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5530 тонн

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This project is located at Cuyahoga Valley National Park and would reforest a 14-acre site that was mined prior to the park's creation. In 1999, the park stabilized soils at the site to reduce extreme erosion that was washing sediment into a tributary of the Cuyahoga River but has not yet reforested the area. Cuyahoga Valley National Park is unusual in that it was created as a National Recreation Area within a highly urbanized setting in 1976 before being converted to a National Park in 2000.  This setting has provided challenges and opportunities for habitat restoration that are uncommon within the National Park Service. When established, much of the park’s landscape was disturbed with many areas having been mined, deforested, farmed and/or developed.  The park continues to support golf courses and ski resorts. The park's "Degraded Site Restoration Plan" identifies 40 large, disturbed sites covering more than 700 acres that have contributed huge amounts of sediment to the Cuyahoga River and its tributaries.  The project site is one of the 40 sites identified in this plan.  CVNP's "Small Disturbed Site Restoration Plan" identifies 230 additional, disturbed sites.  All of these sites, plus many more, require reforestation to some degree. The attached photos indicate the appearance of a mined site at the park prior to soil stabilization and the same site after stabilization and planting with grass.  This project would reforest this site to create a contiguous block of large forest in the project area. As part of this project, we will plant approximately 1,700 trees (3-gallon pots, approximately 6-feet tall) throughout the site.  Approximately one-quarter of these trees will be blight-resistant American chestnuts obtained from the American Chestnut Foundation.  Park volunteers will remove invasive plants from the site as part of large-group events that park staff will coordinate and supervise.  After removing invasives, park staff will work with volunteers to improve soil conditions at this highly disturbed site by trenching furrows and adding composted organic material to planting sites.  Trees will be protected from deer browsing after planting by using tree tubes and will be grown by a local nurseryman using seeds collected at the park.  Park staff and volunteers will monitor the site in subsequent years and will continue to treat invasive plants until plants trees are established well enough to survive on their own.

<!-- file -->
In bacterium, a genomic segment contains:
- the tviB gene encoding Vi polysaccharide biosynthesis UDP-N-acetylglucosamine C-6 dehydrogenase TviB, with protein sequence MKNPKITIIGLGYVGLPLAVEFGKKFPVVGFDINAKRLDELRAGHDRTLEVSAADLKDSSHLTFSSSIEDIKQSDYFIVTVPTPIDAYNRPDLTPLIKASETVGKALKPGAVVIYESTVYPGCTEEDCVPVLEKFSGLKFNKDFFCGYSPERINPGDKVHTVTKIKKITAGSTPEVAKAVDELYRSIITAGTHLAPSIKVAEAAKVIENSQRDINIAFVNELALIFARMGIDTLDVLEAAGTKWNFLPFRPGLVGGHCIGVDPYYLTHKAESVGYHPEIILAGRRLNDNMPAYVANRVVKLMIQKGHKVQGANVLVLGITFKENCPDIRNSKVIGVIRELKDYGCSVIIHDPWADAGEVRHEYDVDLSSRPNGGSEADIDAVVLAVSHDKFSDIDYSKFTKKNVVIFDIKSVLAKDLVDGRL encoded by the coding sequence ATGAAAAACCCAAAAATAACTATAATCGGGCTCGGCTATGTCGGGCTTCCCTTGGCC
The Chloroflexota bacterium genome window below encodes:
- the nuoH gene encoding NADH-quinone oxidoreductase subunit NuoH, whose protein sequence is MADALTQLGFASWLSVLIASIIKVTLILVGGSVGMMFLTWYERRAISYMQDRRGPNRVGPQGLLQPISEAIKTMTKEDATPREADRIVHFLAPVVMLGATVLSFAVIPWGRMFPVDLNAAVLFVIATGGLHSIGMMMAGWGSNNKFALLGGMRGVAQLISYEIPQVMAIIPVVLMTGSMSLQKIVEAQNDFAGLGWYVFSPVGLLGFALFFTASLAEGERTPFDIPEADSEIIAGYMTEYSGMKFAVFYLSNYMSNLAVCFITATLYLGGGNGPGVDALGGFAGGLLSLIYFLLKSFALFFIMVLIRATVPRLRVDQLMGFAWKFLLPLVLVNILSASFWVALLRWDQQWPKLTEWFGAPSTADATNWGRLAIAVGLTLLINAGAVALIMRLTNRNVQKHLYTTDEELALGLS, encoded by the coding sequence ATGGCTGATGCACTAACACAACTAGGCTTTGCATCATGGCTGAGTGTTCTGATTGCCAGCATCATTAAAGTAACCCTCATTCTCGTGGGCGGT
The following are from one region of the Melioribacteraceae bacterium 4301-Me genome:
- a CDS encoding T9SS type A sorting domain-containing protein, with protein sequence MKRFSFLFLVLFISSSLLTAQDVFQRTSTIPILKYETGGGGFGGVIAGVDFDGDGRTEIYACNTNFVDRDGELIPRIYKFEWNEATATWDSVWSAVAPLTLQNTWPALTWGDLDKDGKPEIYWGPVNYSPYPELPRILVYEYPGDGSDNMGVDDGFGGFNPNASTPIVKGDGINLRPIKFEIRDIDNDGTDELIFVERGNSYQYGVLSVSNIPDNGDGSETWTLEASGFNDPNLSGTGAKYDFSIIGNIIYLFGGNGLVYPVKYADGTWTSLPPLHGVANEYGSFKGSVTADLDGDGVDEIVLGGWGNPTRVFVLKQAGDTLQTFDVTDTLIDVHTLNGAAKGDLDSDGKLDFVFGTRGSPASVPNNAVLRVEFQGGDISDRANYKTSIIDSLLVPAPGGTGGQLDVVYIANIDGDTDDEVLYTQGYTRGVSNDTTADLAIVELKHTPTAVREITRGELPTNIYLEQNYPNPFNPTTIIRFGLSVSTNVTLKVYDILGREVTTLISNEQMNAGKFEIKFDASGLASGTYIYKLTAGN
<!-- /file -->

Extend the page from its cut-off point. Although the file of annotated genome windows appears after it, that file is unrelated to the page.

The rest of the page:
Гарантии

Ваш лес точно вырастет — лесничий будет ухаживать за ним в течение пяти лет после посадки
Если лесничий из-за форсмажора не сможет посадить лес здесь, мы найдем похожий участок
Это один из наиболее известных парков в мире. Ему можно доверять!
Chris Davis
This project is located at Cuyahoga Valley National Park and would reforest a 14-acre site that was mined prior to the park's creation. In 1999, the park stabilized soils at the site to reduce extreme erosion that was washing sediment into a tributary of the Cuyahoga River but has not yet reforested the area.
Cuyahoga Valley National Park is unusual in that it was created as a National Recreation Area within a ... highly urbanized setting in 1976 before being converted to a National Park in 2000.  This setting has provided challenges and opportunities for habitat restoration that are uncommon within the National Park Service.

When established, much of the park’s landscape was disturbed with many areas having been mined, deforested, farmed and/or developed.  The park continues to support golf courses and ski resorts.

The park's "Degraded Site Restoration Plan" identifies 40 large, disturbed sites covering more than 700 acres that have contributed huge amounts of sediment to the Cuyahoga River and its tributaries.  The project site is one of the 40 sites identified in this plan.  CVNP's "Small Disturbed Site Restoration Plan" identifies 230 additional, disturbed sites.  All of these sites, plus many more, require reforestation to some degree.

The attached photos indicate the appearance of a mined site at the park prior to soil stabilization and the same site after stabilization and planting with grass.  This project would reforest this site to create a contiguous block of large forest in the project area.

As part of this project, we will plant approximately 1,700 trees (3-gallon pots, approximately 6-feet tall) throughout the site.  Approximately one-quarter of these trees will be blight-resistant American chestnuts obtained from the American Chestnut Foundation.  Park volunteers will remove invasive plants from the site as part of large-group events that park staff will coordinate and supervise.  After removing invasives, park staff will work with volunteers to improve soil conditions at this highly disturbed site by trenching furrows and adding composted organic material to planting sites.  Trees will be protected from deer browsing after planting by using tree tubes and will be grown by a local nurseryman using seeds collected at the park.  Park staff and volunteers will monitor the site in subsequent years and will continue to treat invasive plants until plants trees are established well enough to survive on their own.
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